Nose: quite open and very sherried. It’s a modern kind of sherry maturation, with some winey overtones. Raspberries and orange peel. Sultanas and honey. Soft mint. Quite aromatic and fragrant, before the drier notes come out. Walnuts and pecans. Leather. A peppery tingle as well. Just a light hint of struck matches, which is highlighted when you add water. Mouth: sweet and spicy. Lots of toffee, caramel and dried fruits (dates, apricots). Fresher fruits as well (raspberry again). Liquorice. A darker side of roasted coffee beans and bitter chocolate that becomes a tad too loud for me. Finish: long, spicy but also fairly dry. Liquorice, wood and walnuts.

This is a well-made, full-flavoured sherry bomb. I would say this was a real stunner if not for the faint struck matches and the oaky dryness. One of the nicer batches though. Prices tend to go from € 45 to € 65.

Score: 88/100

Aberfeldy Bits of Strange is a 16 year old single cask whisky, bottled at cask strength from a sherry-seasoned cask. It was launched to commemorate a homecomings tour of two Scottish bands, King Creosote and FOUND, in November 2012.


Aberfeldy 16 Years - Bits of StrangeAberfeldy 16 yo ‘Bits of Strange’
(55,1%, OB 2012, 318 btl.)

Nose: rather unique and very intriguing. There are huge waxy notes hitting you up front, as well as some tobacco leaves and echoes of pine wood refresher and mint. On a second level: dried apricots, backed apple and honeysuckle. Dried flowers. Vanilla and cinnamon. Nicely aromatic, with the sherry influence being rather subtle. Mouth: quite oaky, but in a nice way. Firm spices (pepper, clove) but also fruitcake and blood orange. Again bags of mint, and eucalyptus. A toasted side / burnt sugar. Walnuts. Finish: long, spicy and slightly dry. Orange peel and nuts.

A fairly hot and oaked whisky, especially when taken neat. Nonetheless the toasted wood makes it boldly aromatic and interesting. Around € 185 at the time.

Score: 88/100

This Glenrothes 1997 is among the latest bottlings from Kintra in the Netherlands.


Glenrothes 1997 - KintraGlenrothes 16 yo 1997 (53,2%, Kintra 2014, bourbon hogshead #15720, 137 btl.)

Nose: malty and fruity. Stewed fruits, ripe yellow plums, fresh apples and peaches. Citrus. Hints of dusty oak and dried flowers. Vanilla cake. Soft honey and mint as well. Not very complex but natural, nicely integrated and not too modern. Mouth: a surprisingly punchy attack, again fruity at first (grapes, apples, lemon), with hints of vanilla cream, but slowly drying and showing more bitter notes. Caramel and mocha, then some grapefruit zest and herbal notes. Ginger. A toasted, almost smoky hint in the background. Finish: medium, sweet but with a peppery edge.

A very natural Glenrothes, with good fruits and punchy spices. A stronger version of the official expressions, I’d say. Around € 90.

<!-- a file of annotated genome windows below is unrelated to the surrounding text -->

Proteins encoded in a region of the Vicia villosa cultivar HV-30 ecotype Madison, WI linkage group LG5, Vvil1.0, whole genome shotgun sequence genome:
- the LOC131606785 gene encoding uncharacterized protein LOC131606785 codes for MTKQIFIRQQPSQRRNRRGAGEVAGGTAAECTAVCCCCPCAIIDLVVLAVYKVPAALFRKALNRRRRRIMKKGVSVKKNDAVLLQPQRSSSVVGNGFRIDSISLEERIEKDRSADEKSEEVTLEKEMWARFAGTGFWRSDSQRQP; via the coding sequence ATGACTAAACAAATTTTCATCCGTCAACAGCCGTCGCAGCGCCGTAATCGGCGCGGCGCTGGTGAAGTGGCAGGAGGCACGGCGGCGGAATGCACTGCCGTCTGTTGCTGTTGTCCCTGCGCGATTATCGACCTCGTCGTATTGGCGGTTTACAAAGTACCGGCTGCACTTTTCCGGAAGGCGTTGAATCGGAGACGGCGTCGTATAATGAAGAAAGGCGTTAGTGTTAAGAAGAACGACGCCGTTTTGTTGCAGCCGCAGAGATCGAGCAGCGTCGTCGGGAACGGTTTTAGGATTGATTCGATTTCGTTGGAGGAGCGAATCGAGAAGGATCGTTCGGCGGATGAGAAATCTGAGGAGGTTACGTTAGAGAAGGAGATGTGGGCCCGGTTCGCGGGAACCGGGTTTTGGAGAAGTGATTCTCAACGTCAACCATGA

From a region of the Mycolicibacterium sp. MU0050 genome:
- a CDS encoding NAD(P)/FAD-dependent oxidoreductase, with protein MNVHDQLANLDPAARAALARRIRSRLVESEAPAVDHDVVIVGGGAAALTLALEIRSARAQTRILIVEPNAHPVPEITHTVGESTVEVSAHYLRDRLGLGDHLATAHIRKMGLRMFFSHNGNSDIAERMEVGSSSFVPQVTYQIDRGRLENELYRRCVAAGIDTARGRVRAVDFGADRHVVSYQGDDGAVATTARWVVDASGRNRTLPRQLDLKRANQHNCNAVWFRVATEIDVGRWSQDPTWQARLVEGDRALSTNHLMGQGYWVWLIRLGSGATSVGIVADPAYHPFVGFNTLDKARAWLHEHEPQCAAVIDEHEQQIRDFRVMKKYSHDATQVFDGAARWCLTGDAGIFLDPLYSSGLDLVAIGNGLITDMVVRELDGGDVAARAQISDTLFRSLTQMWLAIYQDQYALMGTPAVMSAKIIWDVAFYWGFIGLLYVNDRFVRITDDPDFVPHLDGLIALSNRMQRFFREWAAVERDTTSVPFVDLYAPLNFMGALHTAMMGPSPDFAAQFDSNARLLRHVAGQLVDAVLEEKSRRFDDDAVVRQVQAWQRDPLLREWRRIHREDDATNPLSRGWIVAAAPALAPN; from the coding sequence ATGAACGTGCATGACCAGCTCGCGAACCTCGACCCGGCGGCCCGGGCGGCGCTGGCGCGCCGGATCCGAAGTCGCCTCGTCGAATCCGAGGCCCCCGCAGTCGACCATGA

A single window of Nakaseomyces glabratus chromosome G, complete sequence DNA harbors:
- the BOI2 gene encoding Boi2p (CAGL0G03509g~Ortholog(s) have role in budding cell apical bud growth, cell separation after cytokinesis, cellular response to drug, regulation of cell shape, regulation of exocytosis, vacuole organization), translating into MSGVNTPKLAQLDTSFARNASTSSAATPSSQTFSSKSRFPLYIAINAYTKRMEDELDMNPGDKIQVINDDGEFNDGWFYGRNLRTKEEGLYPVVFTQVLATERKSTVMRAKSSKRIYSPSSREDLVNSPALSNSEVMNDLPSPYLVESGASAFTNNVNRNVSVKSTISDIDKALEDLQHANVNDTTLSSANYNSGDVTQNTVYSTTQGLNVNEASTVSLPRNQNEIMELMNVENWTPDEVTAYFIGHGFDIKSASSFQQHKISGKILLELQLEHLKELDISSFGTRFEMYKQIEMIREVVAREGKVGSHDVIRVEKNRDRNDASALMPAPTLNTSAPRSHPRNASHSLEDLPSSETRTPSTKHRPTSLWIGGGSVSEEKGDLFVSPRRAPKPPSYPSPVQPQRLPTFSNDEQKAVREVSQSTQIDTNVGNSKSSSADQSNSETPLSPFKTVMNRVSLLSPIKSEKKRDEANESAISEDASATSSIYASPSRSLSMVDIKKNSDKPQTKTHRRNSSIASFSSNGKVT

Score: 85/100

Strathmill 1988 as part of Diageo’s Special Releases 2014. It was the first year that the Strathmill distillery appeared in this series and the first official release in a very long time. It was matured for over 25 years in refill American oak.



Strathmill 25 Years 1988 - Special ReleaseStrathmill 25 yo 1988
(52,4%, OB 2014, 2.700 btl.)

Nose: very malty, with lots of grainy biscuits, plain gristy notes and sugar coated corn flakes. On a second level, there is soft vanilla, ginger and a nice dusty side that keeps the middle between hay and dried flowers. Honeysuckle and orange zest. Coffee with cream. Mouth: again sweet cereal bars, roasted oats, brown sugar and ginger cookies. Growing hints of latte and toffee. Not really fruity, but there’s some honey and maybe baked apple in the background. Faint floral notes and eucalyptus too. Finish: medium long, malty, with vanilla, milk chocolate and lingering spices.

This Strathmill is strangely neutral, almost an exercise in maltiness, yet it does have a nice weight to it, and a few less common touches. Good, but more ‘interesting’ than immediately charming, and too expensive anyway. Around € 350.

Score: 87/100

With just 59 bottles, this Littlemill 1992 in the Archives series was very limited and indeed already sold out. Cask #44 has also been bottled by them in 2012.


Littlemill 1992 - ArchivesLittlemill 22 yo 1992 (46,7%, Archives ‘Voyage dans l’Amérique Méridionale 2014, hogshead #43, 59 btl.)

Nose: starts fairly malty sweet at first, with some dusty vanilla and plenty of paraffin. Linseed oil, bread dough. Hay and soft hints of hazelnut paste. Less fruity than some other Littlemills, but after a while it shows melons and grapefruits. Also the kind of coconutty aroma that you sometimes get from bourbon oak. Mouth: complex but again not as aromatic and fruity as we’d like. In no particular order: vanilla, caramel, waxy notes, grapefruit, a grassy / green tea bitterness, lemons and lots of grains. Zesty notes, some mineral and herbal touches as well. As I said, complex but maybe not an immediate charmer. Finish: long, zesty and mineral, with coconut oil and smooth oak.

In my opinion, similar to cask #44 with an above average complexity but a tad below the other ones in terms of fruitiness and overall attractiveness. We’re spoiled by all these Littlemills. Around € 160.

Score: 87/100



August 2015
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Coming up

  • Danica whisky (Braunstein)
  • Laphroaig Lp6 (Elements of Islay)
  • Bruichladdich 1964 (G&M #3676-3677)
  • Scallywag Cask Strength
  • Woodford Reserve Master's Collection
  • Highland Park 1990 (Master of Malt)
  • Springbank 2001 vintage

1841 notes by Ruben

WhiskyNotes - Ruben LuytenThis blog is my personal collection of impressions, written while searching for the ultimate single malt whisky.